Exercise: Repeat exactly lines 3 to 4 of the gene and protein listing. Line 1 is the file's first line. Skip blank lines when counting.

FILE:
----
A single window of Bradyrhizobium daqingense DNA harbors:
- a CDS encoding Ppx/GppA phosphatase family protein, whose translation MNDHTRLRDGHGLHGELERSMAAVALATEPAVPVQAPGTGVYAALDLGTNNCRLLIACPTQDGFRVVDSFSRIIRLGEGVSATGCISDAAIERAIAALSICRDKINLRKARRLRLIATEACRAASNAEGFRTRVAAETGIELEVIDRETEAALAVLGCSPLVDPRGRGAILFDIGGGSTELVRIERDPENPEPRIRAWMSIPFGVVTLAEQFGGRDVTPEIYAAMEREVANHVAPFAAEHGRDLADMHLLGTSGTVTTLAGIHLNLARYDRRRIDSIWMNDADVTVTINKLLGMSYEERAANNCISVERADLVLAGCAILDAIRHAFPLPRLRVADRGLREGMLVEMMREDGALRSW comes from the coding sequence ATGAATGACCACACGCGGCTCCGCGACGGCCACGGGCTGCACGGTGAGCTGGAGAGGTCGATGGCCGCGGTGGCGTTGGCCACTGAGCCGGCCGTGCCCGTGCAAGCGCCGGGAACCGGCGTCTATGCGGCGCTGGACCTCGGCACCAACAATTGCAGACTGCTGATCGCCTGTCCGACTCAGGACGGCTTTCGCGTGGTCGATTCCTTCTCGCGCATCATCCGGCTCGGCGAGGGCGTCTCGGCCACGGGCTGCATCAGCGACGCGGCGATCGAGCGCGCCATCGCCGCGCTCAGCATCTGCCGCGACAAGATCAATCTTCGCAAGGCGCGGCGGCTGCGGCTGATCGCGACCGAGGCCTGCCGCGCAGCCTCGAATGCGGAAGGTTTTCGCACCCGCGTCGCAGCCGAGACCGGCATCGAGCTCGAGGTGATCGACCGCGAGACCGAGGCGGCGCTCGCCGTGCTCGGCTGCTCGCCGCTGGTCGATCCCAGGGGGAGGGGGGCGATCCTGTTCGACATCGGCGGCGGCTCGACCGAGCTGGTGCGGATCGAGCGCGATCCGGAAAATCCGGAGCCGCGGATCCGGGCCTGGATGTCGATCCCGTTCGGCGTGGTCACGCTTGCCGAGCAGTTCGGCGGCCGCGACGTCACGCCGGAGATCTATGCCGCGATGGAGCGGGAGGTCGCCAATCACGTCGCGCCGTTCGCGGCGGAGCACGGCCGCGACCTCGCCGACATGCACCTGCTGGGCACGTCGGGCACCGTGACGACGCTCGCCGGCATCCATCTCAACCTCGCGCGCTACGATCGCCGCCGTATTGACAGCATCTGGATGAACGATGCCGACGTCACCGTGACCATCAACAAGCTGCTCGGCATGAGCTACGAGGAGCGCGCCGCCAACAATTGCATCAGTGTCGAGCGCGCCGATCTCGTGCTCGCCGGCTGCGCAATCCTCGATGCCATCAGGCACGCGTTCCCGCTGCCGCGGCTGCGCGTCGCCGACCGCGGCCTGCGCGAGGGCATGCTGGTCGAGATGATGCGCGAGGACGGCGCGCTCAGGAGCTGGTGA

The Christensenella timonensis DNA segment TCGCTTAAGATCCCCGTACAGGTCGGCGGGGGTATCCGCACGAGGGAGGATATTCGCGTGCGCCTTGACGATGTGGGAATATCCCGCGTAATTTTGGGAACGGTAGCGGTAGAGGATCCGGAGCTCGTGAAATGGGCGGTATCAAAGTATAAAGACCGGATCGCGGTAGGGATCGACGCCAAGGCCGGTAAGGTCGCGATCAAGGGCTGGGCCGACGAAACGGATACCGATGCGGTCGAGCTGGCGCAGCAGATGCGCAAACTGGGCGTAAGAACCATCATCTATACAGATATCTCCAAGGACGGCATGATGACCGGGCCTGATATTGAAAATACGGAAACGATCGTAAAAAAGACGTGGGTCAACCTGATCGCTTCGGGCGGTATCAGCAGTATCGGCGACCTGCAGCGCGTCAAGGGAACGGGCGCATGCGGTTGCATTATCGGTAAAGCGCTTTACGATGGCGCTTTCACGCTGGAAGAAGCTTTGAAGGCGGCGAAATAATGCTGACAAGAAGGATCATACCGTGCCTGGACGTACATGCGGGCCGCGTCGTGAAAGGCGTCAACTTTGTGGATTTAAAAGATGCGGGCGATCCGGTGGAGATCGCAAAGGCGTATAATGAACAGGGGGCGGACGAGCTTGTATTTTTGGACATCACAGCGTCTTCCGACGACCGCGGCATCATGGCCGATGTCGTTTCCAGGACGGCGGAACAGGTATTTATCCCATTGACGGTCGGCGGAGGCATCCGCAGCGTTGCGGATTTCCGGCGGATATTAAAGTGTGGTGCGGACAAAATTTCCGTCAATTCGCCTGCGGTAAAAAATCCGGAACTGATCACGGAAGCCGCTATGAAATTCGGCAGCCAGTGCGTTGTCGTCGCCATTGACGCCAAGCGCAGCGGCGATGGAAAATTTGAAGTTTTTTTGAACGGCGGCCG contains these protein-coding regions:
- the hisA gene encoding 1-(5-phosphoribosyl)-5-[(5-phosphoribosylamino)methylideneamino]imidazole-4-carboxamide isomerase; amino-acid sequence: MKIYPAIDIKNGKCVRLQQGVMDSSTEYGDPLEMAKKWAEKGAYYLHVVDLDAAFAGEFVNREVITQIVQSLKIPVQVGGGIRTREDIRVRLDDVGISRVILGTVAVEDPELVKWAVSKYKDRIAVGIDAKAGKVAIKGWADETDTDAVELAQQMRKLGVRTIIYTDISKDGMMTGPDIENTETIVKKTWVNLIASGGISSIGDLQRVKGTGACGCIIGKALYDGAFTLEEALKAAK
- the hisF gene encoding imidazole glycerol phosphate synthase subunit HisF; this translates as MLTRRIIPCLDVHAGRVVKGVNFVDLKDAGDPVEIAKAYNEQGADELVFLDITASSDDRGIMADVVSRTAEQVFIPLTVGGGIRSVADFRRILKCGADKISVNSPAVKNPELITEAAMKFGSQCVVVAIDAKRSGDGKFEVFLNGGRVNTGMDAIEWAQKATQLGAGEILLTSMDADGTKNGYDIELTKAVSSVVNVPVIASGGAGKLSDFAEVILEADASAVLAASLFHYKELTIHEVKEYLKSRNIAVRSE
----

The Christensenella timonensis DNA segment TCGCTTAAGATCCCCGTACAGGTCGGCGGGGGTATCCGCACGAGGGAGGATATTCGCGTGCGCCTTGACGATGTGGGAATATCCCGCGTAATTTTGGGAACGGTAGCGGTAGAGGATCCGGAGCTCGTGAAATGGGCGGTATCAAAGTATAAAGACCGGATCGCGGTAGGGATCGACGCCAAGGCCGGTAAGGTCGCGATCAAGGGCTGGGCCGACGAAACGGATACCGATGCGGTCGAGCTGGCGCAGCAGATGCGCAAACTGGGCGTAAGAACCATCATCTATACAGATATCTCCAAGGACGGCATGATGACCGGGCCTGATATTGAAAATACGGAAACGATCGTAAAAAAGACGTGGGTCAACCTGATCGCTTCGGGCGGTATCAGCAGTATCGGCGACCTGCAGCGCGTCAAGGGAACGGGCGCATGCGGTTGCATTATCGGTAAAGCGCTTTACGATGGCGCTTTCACGCTGGAAGAAGCTTTGAAGGCGGCGAAATAATGCTGACAAGAAGGATCATACCGTGCCTGGACGTACATGCGGGCCGCGTCGTGAAAGGCGTCAACTTTGTGGATTTAAAAGATGCGGGCGATCCGGTGGAGATCGCAAAGGCGTATAATGAACAGGGGGCGGACGAGCTTGTATTTTTGGACATCACAGCGTCTTCCGACGACCGCGGCATCATGGCCGATGTCGTTTCCAGGACGGCGGAACAGGTATTTATCCCATTGACGGTCGGCGGAGGCATCCGCAGCGTTGCGGATTTCCGGCGGATATTAAAGTGTGGTGCGGACAAAATTTCCGTCAATTCGCCTGCGGTAAAAAATCCGGAACTGATCACGGAAGCCGCTATGAAATTCGGCAGCCAGTGCGTTGTCGTCGCCATTGACGCCAAGCGCAGCGGCGATGGAAAATTTGAAGTTTTTTTGAACGGCGGCCG contains these protein-coding regions:
- the hisA gene encoding 1-(5-phosphoribosyl)-5-[(5-phosphoribosylamino)methylideneamino]imidazole-4-carboxamide isomerase; amino-acid sequence: MKIYPAIDIKNGKCVRLQQGVMDSSTEYGDPLEMAKKWAEKGAYYLHVVDLDAAFAGEFVNREVITQIVQSLKIPVQVGGGIRTREDIRVRLDDVGISRVILGTVAVEDPELVKWAVSKYKDRIAVGIDAKAGKVAIKGWADETDTDAVELAQQMRKLGVRTIIYTDISKDGMMTGPDIENTETIVKKTWVNLIASGGISSIGDLQRVKGTGACGCIIGKALYDGAFTLEEALKAAK